Communication skills training in english alone can leave arab medical students unconfident with patient communication in their native language

D. M. Mirza, M. J. Hashim

Research output: Contribution to journalArticlepeer-review

13 Citations (Scopus)

Abstract

Introduction: Communications skills curricula and pedagogy for medical students are often exported to non-English speaking settings. It is assumed that after learning communication skills in English, doctors will be able to communicate effectively with patients in their own language. Methods: We distributed a questionnaire to third year Emirati students at a medical school within the United Arab Emirates. We assessed their confidence in interviewing patients in Arabic after communication skills training in English. Of the 49 students in the sample, 36 subjects (73.5%) completed and returned the questionnaire. Results: Nearly three-quarters (72.2%) of students said they felt confident in taking a history in English, while 27.8% of students expressed confidence in taking a history in Arabic. Half of students anticipated that after their training they would be communicating with their patients primarily in Arabic, and only 8.3% anticipated they would be communicating in English. Conclusions: Communication skills training purely in English can leave Arab medical students ill equipped to communicate with patients in their own communities and tongue.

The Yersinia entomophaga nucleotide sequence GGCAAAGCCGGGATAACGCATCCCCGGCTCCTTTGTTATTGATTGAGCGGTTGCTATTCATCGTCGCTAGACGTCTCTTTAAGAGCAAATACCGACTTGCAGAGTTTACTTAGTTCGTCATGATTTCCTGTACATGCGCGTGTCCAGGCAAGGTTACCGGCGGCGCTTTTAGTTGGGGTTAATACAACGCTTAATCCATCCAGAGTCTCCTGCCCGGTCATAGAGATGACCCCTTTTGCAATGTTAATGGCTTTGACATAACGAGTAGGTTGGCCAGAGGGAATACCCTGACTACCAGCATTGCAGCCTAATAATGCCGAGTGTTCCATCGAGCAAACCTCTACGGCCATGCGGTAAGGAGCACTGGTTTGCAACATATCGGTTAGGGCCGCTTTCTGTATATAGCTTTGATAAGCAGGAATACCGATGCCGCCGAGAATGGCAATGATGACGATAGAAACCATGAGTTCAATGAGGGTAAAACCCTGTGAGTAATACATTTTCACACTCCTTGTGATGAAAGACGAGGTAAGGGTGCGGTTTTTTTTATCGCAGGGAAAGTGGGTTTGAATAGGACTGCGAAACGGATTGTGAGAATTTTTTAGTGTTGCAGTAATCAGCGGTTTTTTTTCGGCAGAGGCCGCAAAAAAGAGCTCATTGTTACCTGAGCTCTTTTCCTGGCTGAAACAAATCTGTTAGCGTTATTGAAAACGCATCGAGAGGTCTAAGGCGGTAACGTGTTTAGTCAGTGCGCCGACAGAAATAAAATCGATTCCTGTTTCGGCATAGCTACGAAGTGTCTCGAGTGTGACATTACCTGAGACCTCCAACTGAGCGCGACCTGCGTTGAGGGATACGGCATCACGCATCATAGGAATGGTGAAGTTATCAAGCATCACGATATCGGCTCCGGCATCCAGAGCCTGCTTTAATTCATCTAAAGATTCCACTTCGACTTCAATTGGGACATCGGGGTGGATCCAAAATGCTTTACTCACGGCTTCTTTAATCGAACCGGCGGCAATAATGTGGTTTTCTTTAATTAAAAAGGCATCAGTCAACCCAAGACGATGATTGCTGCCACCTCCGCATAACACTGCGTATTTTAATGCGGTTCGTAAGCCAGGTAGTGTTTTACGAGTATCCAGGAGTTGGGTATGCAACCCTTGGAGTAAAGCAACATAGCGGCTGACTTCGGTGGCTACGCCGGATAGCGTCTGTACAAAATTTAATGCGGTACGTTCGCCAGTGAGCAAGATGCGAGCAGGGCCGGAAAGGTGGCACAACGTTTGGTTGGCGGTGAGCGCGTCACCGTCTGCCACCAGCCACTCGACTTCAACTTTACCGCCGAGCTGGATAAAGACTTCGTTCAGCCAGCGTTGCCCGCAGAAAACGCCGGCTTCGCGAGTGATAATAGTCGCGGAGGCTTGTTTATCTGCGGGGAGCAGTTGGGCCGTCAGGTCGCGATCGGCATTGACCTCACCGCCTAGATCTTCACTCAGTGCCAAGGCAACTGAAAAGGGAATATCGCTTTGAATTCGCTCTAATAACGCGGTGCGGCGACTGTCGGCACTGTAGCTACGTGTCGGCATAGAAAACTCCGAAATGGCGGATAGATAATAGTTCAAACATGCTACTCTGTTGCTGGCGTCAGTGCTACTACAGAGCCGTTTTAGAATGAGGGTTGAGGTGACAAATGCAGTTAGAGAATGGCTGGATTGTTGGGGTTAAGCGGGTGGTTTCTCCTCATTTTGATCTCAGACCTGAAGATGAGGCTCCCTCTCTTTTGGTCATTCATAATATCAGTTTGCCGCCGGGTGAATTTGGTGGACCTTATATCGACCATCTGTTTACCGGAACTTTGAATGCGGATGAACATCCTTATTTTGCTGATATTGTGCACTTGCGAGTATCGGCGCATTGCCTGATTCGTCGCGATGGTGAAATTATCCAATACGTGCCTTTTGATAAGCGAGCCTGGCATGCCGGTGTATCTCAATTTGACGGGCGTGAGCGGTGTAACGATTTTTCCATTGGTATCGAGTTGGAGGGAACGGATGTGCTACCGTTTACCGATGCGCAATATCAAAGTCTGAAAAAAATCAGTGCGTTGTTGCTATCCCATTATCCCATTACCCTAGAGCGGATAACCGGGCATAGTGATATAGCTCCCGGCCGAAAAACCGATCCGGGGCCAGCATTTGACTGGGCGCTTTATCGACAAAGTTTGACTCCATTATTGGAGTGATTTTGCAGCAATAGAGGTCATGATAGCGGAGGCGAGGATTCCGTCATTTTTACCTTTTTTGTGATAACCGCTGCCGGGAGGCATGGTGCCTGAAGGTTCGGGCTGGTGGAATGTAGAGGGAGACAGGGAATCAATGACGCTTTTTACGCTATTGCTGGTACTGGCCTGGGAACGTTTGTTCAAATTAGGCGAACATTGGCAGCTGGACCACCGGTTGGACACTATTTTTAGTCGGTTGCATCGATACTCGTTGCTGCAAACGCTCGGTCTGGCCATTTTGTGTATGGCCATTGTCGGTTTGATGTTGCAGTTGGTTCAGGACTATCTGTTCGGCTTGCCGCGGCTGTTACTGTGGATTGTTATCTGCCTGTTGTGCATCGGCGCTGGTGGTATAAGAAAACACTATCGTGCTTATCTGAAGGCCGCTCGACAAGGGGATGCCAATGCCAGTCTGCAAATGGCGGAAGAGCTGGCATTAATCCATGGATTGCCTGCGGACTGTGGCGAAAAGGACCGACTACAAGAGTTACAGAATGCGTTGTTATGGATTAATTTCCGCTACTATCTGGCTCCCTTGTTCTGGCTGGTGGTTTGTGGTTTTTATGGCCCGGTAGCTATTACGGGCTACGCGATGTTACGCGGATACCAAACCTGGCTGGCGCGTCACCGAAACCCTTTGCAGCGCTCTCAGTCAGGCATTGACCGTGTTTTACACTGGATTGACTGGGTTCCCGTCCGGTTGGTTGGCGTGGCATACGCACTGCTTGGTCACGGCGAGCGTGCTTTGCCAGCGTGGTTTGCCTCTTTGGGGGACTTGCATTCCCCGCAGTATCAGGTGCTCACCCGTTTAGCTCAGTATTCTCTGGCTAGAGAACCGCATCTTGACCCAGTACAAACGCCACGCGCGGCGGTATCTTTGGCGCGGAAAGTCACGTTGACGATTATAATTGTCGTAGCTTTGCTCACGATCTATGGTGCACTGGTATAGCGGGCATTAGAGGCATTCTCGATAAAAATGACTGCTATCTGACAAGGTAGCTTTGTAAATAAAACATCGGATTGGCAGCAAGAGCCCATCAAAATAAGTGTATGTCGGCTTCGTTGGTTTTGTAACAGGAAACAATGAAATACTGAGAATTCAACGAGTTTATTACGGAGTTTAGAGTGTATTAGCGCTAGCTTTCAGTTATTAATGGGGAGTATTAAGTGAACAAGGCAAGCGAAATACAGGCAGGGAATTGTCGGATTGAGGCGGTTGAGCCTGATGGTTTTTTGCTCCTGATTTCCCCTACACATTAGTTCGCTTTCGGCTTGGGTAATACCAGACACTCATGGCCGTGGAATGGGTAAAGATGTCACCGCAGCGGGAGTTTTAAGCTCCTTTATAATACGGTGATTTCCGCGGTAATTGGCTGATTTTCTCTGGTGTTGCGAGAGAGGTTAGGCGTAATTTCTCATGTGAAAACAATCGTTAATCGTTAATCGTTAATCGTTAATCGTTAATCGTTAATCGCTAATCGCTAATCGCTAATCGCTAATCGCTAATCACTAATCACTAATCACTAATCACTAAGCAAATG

Original languageEnglish
Pages (from-to)10
Number of pages1
JournalEducation for Health: Change in Learning and Practice
Volume23
Issue number2
Publication statusPublished - Aug 2010

Keywords

  • Arabic
  • Communication skills
  • Culture
  • International
  • Language
  • Medical education

ASJC Scopus subject areas

  • Medicine(all)

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